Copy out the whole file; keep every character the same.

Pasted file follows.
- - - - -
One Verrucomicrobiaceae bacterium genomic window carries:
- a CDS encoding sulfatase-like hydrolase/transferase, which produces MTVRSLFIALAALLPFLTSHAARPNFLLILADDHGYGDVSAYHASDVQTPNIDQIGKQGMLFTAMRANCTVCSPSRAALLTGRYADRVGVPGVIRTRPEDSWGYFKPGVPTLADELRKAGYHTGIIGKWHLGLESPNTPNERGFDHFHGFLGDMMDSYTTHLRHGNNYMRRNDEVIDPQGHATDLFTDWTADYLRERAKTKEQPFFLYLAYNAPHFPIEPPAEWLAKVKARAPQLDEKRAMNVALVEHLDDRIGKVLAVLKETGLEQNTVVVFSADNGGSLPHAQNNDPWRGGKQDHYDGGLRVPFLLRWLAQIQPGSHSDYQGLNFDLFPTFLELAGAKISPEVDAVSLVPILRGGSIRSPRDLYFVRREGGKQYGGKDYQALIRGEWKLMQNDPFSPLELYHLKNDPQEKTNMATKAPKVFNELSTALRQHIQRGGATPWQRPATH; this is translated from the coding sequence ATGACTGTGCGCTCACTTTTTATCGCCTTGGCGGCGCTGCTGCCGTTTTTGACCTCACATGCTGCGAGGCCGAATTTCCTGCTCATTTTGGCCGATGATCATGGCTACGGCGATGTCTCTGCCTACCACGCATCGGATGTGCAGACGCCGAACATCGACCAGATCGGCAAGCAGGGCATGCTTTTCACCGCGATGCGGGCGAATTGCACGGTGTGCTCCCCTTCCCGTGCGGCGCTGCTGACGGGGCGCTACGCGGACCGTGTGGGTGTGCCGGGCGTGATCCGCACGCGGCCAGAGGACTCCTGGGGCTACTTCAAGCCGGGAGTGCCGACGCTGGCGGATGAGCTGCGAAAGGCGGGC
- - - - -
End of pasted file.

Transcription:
One Verrucomicrobiaceae bacterium genomic window carries:
- a CDS encoding sulfatase-like hydrolase/transferase, which produces MTVRSLFIALAALLPFLTSHAARPNFLLILADDHGYGDVSAYHASDVQTPNIDQIGKQGMLFTAMRANCTVCSPSRAALLTGRYADRVGVPGVIRTRPEDSWGYFKPGVPTLADELRKAGYHTGIIGKWHLGLESPNTPNERGFDHFHGFLGDMMDSYTTHLRHGNNYMRRNDEVIDPQGHATDLFTDWTADYLRERAKTKEQPFFLYLAYNAPHFPIEPPAEWLAKVKARAPQLDEKRAMNVALVEHLDDRIGKVLAVLKETGLEQNTVVVFSADNGGSLPHAQNNDPWRGGKQDHYDGGLRVPFLLRWLAQIQPGSHSDYQGLNFDLFPTFLELAGAKISPEVDAVSLVPILRGGSIRSPRDLYFVRREGGKQYGGKDYQALIRGEWKLMQNDPFSPLELYHLKNDPQEKTNMATKAPKVFNELSTALRQHIQRGGATPWQRPATH; this is translated from the coding sequence ATGACTGTGCGCTCACTTTTTATCGCCTTGGCGGCGCTGCTGCCGTTTTTGACCTCACATGCTGCGAGGCCGAATTTCCTGCTCATTTTGGCCGATGATCATGGCTACGGCGATGTCTCTGCCTACCACGCATCGGATGTGCAGACGCCGAACATCGACCAGATCGGCAAGCAGGGCATGCTTTTCACCGCGATGCGGGCGAATTGCACGGTGTGCTCCCCTTCCCGTGCGGCGCTGCTGACGGGGCGCTACGCGGACCGTGTGGGTGTGCCGGGCGTGATCCGCACGCGGCCAGAGGACTCCTGGGGCTACTTCAAGCCGGGAGTGCCGACGCTGGCGGATGAGCTGCGAAAGGCGGGC